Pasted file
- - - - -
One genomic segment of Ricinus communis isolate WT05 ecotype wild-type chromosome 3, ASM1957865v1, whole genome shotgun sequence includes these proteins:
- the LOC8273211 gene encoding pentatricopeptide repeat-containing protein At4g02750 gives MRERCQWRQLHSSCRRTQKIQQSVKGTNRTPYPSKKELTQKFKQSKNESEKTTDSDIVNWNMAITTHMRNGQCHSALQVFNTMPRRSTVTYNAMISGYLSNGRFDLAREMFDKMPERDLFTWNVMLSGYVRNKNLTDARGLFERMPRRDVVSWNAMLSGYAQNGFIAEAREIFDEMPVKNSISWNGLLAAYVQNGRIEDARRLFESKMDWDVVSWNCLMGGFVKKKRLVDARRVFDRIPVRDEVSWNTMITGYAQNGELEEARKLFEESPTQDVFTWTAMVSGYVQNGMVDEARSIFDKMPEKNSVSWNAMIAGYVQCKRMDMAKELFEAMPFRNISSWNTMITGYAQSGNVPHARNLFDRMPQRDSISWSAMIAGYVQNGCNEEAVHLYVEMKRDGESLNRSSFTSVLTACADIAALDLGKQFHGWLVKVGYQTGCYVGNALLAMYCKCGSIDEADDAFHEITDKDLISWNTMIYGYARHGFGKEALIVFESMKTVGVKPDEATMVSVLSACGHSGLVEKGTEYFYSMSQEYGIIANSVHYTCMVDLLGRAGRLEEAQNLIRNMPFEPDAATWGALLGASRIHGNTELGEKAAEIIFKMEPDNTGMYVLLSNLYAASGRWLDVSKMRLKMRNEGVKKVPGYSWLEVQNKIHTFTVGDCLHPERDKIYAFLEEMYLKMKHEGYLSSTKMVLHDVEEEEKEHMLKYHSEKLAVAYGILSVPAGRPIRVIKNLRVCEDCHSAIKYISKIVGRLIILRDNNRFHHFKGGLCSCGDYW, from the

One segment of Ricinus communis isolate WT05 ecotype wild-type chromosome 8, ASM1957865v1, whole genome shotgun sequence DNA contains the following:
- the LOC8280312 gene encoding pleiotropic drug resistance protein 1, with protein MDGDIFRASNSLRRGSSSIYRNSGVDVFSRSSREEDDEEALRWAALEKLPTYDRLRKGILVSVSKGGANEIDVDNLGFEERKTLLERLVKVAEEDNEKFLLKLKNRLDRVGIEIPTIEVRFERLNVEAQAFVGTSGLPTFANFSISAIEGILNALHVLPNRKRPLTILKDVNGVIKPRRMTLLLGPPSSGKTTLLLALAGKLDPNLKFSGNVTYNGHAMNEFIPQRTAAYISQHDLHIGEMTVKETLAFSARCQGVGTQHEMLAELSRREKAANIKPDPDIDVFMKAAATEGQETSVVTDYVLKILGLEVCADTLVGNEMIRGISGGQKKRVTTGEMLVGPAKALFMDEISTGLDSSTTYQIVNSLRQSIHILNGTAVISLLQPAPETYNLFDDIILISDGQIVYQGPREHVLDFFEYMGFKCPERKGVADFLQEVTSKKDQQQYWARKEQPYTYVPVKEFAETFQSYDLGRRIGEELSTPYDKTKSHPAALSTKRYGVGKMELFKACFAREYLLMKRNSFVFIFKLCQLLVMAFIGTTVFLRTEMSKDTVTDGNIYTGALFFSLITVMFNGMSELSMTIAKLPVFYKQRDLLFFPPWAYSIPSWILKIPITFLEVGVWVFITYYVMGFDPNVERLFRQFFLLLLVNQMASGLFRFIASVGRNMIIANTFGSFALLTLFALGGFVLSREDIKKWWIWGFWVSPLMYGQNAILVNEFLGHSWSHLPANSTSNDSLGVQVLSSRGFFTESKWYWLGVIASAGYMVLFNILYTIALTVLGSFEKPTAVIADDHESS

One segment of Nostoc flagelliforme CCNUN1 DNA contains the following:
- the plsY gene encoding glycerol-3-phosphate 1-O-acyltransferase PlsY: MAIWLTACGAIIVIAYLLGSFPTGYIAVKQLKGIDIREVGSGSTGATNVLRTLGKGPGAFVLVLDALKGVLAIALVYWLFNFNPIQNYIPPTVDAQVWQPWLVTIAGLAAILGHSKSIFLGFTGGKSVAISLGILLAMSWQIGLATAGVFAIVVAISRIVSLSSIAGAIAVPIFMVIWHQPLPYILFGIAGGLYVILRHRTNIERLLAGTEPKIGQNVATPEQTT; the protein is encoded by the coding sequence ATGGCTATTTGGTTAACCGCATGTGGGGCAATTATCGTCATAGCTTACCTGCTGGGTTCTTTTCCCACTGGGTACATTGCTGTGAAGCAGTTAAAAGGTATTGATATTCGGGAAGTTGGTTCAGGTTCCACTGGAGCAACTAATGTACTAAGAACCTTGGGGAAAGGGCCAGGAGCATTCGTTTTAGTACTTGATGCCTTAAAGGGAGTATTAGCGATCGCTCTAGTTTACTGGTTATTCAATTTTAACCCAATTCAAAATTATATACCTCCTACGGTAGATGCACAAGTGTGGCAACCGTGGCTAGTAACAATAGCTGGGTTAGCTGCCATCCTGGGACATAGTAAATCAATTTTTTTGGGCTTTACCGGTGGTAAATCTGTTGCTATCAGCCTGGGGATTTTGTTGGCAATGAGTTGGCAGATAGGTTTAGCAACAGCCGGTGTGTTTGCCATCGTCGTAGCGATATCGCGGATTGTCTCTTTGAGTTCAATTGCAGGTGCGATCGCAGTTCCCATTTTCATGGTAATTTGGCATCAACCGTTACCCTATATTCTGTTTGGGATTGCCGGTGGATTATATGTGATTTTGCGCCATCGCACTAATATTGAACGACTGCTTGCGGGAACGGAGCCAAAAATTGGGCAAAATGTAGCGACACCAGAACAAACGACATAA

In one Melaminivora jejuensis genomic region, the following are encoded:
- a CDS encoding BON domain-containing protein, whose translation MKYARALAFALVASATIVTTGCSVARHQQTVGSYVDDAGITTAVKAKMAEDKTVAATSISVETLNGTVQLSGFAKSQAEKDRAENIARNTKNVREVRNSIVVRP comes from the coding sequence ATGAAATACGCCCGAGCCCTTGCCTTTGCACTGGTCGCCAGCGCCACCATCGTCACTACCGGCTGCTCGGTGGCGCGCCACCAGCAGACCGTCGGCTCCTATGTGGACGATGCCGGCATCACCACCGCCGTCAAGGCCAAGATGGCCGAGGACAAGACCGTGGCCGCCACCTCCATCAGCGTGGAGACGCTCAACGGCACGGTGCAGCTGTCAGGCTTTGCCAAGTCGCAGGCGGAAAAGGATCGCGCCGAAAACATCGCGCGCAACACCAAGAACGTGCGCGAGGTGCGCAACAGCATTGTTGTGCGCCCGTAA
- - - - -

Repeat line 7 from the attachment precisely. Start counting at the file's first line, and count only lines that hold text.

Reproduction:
In one Melaminivora jejuensis genomic region, the following are encoded: